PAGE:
Although Democrats hold a commanding 135-24 majority in the state House, Mass Equality says it cannot take for granted that the bill will pass, especially since the state has failed to pass previous iterations of the bill in the past. 

“I would hope that it will go through without any challenge. I would like to think that’s the world in which we live. But I’m not going to take it for granted that we’re going to have a unanimous vote to move forward for that,” Neslusan says.


Rob Salerno is a writer and journalist based in Los Angeles, California, and Toronto, Canada.

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ACLU sues Massachusetts Town over drag show ban

The lawsuit, filed in Worcester County Superior Court, seeks relief to allow the 2024 Small Town Pride celebration



North Brookfield Town Hall (Photo Credit: Town of North Brookfield, Massachusetts)

NORTH BROOKFIELD, Mass. – The ACLU of Massachusetts filed a lawsuit against the North Brookfield Select Board and two of its members last week after they refused to grant permission for a 2024 Pride celebration on the Town Common because the event will include drag performance.

 The new lawsuit is filed on behalf of the Rural Justice Network. According to the new complaint, the Select Board’s actions continue a pattern of discriminatory treatment, violate free expression and assembly rights, and unlawfully discriminate on the basis of gender. 

“This is discrimination based on the viewpoint our clients seek to express: that all members of the community deserve to live and participate fully, openly, freely, and joyously,” said Carol Rose, Executive Director of the ACLU of Massachusetts. “Let’s be clear: The government has no right to censor LGBTQ+ people or their right to assemble and express themselves.” 

In October, the Rural Justice Network requested permission to host its fourth annual Small Town Pride celebration on the North Brookfield Town Common in June 2024. During a November Board meeting, after event organizers confirmed the celebration would include a drag performance that would not be hidden from public view in a tent, the Chair and Vice Chair refused to approve the Rural Justice Network’s request and explained that the decision meant that the application for the event permit “doesn’t go forward.”  

These actions follow the Chair and Vice Chair’s attempts earlier this year to deny the Rural Justice Network the right to include any drag performance in its 2023 Small Town Pride celebration simply because they personally believe that such performance is “wrong.” The event ultimately went forward as planned after the ACLU and North Brookfield’s legal counsel became involved. In the face of the clear legal advice previously provided, the new lawsuit alleges that the latest action by the Chair and Vice Chair is a blatant and intentional violation of free speech, assembly, and anti-discrimination laws.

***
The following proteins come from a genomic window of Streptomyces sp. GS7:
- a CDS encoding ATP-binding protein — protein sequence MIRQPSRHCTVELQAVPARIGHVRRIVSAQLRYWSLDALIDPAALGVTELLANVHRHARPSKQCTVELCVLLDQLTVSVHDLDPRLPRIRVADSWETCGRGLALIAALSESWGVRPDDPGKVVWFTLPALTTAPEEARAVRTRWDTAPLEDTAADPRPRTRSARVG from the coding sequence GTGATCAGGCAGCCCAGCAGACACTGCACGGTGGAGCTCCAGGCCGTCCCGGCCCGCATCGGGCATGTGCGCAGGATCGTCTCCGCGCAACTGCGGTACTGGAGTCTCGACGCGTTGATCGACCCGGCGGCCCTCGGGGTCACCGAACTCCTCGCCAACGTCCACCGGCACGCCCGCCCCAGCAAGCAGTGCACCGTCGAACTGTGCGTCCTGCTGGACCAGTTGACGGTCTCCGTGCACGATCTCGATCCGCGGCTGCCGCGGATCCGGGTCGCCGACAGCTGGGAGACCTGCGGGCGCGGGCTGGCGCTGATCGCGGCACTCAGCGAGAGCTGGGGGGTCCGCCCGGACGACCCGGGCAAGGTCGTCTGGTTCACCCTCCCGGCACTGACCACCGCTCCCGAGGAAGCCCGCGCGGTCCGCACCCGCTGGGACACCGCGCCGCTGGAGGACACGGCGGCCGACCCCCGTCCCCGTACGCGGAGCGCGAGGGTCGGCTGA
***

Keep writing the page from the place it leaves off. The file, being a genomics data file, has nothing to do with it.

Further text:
“Historically, people identifying as LGBTQIA+ have been barred from being who they truly are,” said the Rural Justice Network. “We simply want to host a community, family-friendly event that provides a safe and fun space to celebrate people of all gender identities, orientations, and expressions.”   

The lawsuit, filed in Worcester County Superior Court, seeks relief to allow the Rural Justice Network to host its 2024 Small Town Pride celebration, including drag performance, and to prevent further obstruction in the future. 

The North Brookfield Select Board’s actions come as states across the country are trying to restrict how and when LGBTQ+ people can be themselves, limiting access to books about them and trying to ban or censor performances like drag shows. The ACLU is tracking 507 anti-LGBTQ bills in the U.S. 

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ACLU raises alarm over police body-cam search for LGBTQ+ book

Massachusetts’ openly queer Democratic Governor Maura Healey on Monday expressed disapproval of what appeared to be an attempt to ban a book



W.E.B. Du Bois Regional Middle School (Photo Credit: Berkshire Hills Regional School District)

GREAT BARRINGTON, Mass. – The American Civil Liberties Union of Massachusetts is raising alarms over actions by a Great Barrington Police Department plainclothes detective who executed a search for the book, “Gender Queer” in an eighth grade classroom after school wearing a bodycam.

Ruth A. Bourquin, senior and managing attorney for the ACLU of Massachusetts, told the local newspaper the Berkshire Eagle that the search at W.E.B. Du Bois Regional Middle School was extremely unsettling. “Police going into schools and searching for books is the sort of thing you hear about in communist China and Russia. What are we doing?” she said.

Bourquin also noted that use of a body-cam and the search itself raised legal questions and constructional concerns.

The Berkshire Eagle reported that it was an anonymous complaint that led Great Barrington Police to open a probe about whether parts of the book, “Gender Queer” by Maia Kobabe, could be considered obscene material or pornographic.

The book has been praised in some circles for how it talks about identity — but it’s also drawn a lot of rebuke from people who cite its sexually explicit nature and the illustrations. Gender Queer has been challenged and banned more than any other in the U.S., according to PEN America.

Gender Queer includes a handful of sexually explicit illustrations which have been used to argue that the book is inappropriate for minors. The age recommendations for the book varies, the School Library Association say it is appropriate for ages 9 and older. Barnes & Noble booksellers says it’s appropriate for ages 15 and older.